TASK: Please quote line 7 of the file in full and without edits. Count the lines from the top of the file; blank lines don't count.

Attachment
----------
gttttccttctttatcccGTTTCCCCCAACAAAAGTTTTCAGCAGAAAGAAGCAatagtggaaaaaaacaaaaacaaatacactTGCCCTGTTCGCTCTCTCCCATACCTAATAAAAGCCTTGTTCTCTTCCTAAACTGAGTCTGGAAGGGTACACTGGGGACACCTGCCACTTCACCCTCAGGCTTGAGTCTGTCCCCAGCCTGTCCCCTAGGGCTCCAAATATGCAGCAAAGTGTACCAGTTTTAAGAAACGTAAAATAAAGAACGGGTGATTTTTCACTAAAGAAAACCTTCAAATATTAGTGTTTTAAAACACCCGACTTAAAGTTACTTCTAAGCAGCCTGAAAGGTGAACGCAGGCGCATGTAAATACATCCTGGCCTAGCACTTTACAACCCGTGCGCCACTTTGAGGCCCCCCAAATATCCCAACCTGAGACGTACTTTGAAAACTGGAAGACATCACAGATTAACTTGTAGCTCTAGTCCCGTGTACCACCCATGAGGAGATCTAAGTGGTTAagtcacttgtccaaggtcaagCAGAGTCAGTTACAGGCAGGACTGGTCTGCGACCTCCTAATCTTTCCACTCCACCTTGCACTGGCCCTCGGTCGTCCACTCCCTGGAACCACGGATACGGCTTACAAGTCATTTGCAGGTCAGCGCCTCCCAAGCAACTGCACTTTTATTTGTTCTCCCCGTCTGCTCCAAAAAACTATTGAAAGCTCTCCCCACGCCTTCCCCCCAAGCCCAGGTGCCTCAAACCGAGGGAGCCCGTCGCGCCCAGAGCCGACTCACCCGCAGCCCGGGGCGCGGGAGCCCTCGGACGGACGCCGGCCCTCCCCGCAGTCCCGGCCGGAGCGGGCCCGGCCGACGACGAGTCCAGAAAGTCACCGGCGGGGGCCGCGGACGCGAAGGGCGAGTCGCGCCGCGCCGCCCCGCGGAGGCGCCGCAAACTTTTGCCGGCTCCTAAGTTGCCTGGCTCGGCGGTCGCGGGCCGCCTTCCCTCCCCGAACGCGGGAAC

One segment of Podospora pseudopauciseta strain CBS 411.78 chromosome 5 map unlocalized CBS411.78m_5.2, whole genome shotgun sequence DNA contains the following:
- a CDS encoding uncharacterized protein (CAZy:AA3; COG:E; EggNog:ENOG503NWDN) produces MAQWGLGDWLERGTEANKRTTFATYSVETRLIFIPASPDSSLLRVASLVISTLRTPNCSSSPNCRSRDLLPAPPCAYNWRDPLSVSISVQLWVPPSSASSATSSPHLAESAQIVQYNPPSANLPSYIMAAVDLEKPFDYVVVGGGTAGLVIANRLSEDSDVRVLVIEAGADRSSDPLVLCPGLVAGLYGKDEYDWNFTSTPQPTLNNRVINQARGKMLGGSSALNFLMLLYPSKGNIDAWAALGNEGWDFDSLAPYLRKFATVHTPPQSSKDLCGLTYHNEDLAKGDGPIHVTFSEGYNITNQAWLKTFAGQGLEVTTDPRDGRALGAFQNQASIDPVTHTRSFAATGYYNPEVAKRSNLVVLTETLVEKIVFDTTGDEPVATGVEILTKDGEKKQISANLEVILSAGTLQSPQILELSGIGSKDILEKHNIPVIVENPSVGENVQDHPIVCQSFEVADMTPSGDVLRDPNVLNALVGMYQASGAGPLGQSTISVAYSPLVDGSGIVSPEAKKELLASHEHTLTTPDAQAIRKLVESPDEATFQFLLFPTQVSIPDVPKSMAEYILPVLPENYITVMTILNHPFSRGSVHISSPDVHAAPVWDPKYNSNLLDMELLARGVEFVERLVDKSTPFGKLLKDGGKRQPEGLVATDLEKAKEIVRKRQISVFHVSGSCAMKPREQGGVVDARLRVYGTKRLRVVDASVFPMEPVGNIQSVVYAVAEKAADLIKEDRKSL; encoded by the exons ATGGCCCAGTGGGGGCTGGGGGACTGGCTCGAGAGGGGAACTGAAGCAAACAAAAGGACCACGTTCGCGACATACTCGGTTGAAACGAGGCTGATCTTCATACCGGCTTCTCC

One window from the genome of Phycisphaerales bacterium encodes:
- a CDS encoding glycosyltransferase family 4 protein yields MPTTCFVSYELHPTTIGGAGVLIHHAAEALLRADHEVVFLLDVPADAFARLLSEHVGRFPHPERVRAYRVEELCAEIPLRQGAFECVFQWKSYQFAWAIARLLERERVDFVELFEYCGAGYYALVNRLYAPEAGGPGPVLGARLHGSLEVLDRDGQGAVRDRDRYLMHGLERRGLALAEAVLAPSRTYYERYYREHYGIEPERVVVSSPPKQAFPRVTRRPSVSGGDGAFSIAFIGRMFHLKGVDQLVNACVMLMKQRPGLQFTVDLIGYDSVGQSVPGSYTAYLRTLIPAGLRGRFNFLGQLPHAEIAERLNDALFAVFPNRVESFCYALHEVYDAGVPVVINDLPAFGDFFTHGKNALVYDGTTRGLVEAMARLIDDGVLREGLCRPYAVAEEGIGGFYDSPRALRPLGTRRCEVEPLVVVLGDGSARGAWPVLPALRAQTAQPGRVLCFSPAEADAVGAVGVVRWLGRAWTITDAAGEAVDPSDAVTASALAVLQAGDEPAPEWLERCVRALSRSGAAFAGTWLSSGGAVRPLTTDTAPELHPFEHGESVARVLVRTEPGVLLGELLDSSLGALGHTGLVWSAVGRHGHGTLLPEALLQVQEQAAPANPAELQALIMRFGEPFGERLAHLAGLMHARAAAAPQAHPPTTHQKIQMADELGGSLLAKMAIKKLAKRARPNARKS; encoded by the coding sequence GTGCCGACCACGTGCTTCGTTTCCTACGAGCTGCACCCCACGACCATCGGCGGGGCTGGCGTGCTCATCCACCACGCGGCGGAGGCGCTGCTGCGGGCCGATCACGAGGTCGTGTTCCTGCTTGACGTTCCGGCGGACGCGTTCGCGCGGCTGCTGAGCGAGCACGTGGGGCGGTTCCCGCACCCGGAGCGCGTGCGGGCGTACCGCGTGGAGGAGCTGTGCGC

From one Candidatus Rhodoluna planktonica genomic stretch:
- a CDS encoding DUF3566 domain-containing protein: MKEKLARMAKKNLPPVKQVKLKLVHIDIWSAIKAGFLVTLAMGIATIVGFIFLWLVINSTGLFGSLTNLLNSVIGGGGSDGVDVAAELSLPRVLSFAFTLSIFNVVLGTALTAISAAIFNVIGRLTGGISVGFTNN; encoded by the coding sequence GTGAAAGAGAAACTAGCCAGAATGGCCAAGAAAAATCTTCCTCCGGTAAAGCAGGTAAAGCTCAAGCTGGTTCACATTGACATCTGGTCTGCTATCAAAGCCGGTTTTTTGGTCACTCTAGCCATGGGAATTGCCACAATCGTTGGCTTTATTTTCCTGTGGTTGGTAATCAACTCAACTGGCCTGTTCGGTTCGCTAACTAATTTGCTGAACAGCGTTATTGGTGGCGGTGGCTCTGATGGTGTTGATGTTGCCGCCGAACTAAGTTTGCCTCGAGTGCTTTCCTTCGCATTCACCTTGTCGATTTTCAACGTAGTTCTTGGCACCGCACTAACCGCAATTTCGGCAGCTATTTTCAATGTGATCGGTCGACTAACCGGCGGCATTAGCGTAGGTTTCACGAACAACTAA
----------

- a CDS encoding DUF3566 domain-containing protein: MKEKLARMAKKNLPPVKQVKLKLVHIDIWSAIKAGFLVTLAMGIATIVGFIFLWLVINSTGLFGSLTNLLNSVIGGGGSDGVDVAAELSLPRVLSFAFTLSIFNVVLGTALTAISAAIFNVIGRLTGGISVGFTNN; encoded by the coding sequence GTGAAAGAGAAACTAGCCAGAATGGCCAAGAAAAATCTTCCTCCGGTAAAGCAGGTAAAGCTCAAGCTGGTTCACATTGACATCTGGTCTGCTATCAAAGCCGGTTTTTTGGTCACTCTAGCCATGGGAATTGCCACAATCGTTGGCTTTATTTTCCTGTGGTTGGTAATCAACTCAACTGGCCTGTTCGGTTCGCTAACTAATTTGCTGAACAGCGTTATTGGTGGCGGTGGCTCTGATGGTGTTGATGTTGCCGCCGAACTAAGTTTGCCTCGAGTGCTTTCCTTCGCATTCACCTTGTCGATTTTCAACGTAGTTCTTGGCACCGCACTAACCGCAATTTCGGCAGCTATTTTCAATGTGATCGGTCGACTAACCGGCGGCATTAGCGTAGGTTTCACGAACAACTAA